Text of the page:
But back to Abomey.  After a rainy night, we were up early to seek out the city’s star attraction – the royal palace.  In fact very little remains of the original palace complex, which consisted of a dozen contiguous palaces, constructed since the rise of the king Ouegbaja in the 1650s – the tradition being to build a new palace when the current incumbent coughed it.  Given how many wives these sovereigns are purported to have had – King Glele, the last king before the French took over, had a total of 3000 – we suspect it might have been that it was rather difficult to evict the king’s entourage and so building a new house for yourself would have been the easier option!  Our guide told us that some of the wives would have been selected for the honour of being buried with their deceased lord, so perhaps that kept the number of dependants down!

When the French moved north from the coast in the 1890s, intent on conquering the interior of what was then Dahomey, the royal city was torched as its inhabitants fled.  So sadly only a fraction of the original complex remains, and being built of mudbrick, the elements have taken their toll too.  It certainly does know how to rain around here – the previous day we’d been temporarily blocked into our guesthouse when the street outside became a river for a couple of hours following a particularly spectacular downpour!  Today, a number of buildings have been restored, thanks in part to an injection of UNESCO cash, and the museum is all mod-cons but the roofs are rusty corrugated metal affairs and the whole thing seems vaguely like a low-budget open-air reconstruction rather than a historic site.  Sadly you can’t just wander freely and photography is forbidden, so we felt a bit frogmarched, especially as our group contained at least thirty schoolkids on a day trip!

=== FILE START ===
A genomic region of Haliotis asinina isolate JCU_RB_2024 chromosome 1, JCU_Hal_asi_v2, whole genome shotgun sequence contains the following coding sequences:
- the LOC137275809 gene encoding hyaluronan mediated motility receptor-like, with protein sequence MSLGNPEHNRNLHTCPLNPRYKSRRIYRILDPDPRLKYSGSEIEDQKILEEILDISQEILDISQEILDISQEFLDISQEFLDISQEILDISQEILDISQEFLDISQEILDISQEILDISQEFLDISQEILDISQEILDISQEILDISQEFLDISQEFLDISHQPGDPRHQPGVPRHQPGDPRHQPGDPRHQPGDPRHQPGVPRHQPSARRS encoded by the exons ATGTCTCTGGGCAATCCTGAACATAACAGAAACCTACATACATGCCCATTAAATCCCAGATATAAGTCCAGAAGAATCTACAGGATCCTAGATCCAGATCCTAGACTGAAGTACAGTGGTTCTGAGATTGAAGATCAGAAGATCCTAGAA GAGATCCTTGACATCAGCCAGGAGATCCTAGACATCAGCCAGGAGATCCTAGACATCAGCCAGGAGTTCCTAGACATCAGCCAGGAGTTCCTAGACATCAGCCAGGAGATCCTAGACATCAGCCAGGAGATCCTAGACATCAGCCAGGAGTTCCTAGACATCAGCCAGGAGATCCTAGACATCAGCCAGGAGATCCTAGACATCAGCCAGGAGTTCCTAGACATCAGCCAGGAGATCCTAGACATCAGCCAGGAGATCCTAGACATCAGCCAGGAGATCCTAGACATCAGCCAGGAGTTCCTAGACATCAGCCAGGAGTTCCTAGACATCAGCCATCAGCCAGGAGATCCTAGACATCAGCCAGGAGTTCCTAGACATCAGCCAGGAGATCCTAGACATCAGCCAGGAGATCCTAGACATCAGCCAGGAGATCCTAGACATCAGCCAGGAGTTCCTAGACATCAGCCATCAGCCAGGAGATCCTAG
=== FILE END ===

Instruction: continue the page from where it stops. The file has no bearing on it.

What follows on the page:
Leaving Abomey on Thursday, the sky grew darker until you might have thought it was dusk though it was before 9am.  There was no doubt it was about to bucket it down – again.  As the clouds turned a steely grey, and thunder boomed close by we rolled into a village and were ushered into a bamboo shack, where a dozen locals were already taking cover.  Stalls were hurriedly covered with plastic sheets, tarpaulins hauled over baskets of produce, mopeds wheeled into compounds and trays of fruit abandoned as the first drops of rain came.  The wind suddenly got up, twigs snapped, the tin roof above our heads threatened to take off and debris whirled across the road as the sky continued to darken.  We were rather aware that our shelter was not quite as good as the petrol station in Ghana!  Suddenly a huge basket hurtled off a nearby roof and a bunch of bedraggled chickens flew/was blown into our little refuge.  Outside, we noticed a goat had settled itself in the lee of our bikes, hoping for some protection.  We were suddenly cold – a rarity in Africa – and all around us women were swathing themselves in brightly-patterned shawls and cocooning their babies as the rain sprayed through the bamboo walls and found a way through the joints in the tin roof.  Huddled in the semi-darkness, we had a pseudo-conversation with our new-found friends (not many French speakers among them and our Ewe only goes as far as “good morning”).  We were soon sharing a plate of peanuts, cracking the damp shells and chewing the crunchy raw nuts to pass the time.  A huge pot of rice was (as always) on the go, so we asked for two plates with some sauce.  Despite it only costing 10p in total, our coins were refused as our French-speaking friend had already settled up on our behalf.  It was hard to tell whether the thermal energy or the heat of the chilli sauce did more to warm us up!  After an hour, we were slightly reluctant to leave, especially as it was still drizzling, but decided we had better get moving if we were to reach Dassa-Zoume, 65km further, before nightfall.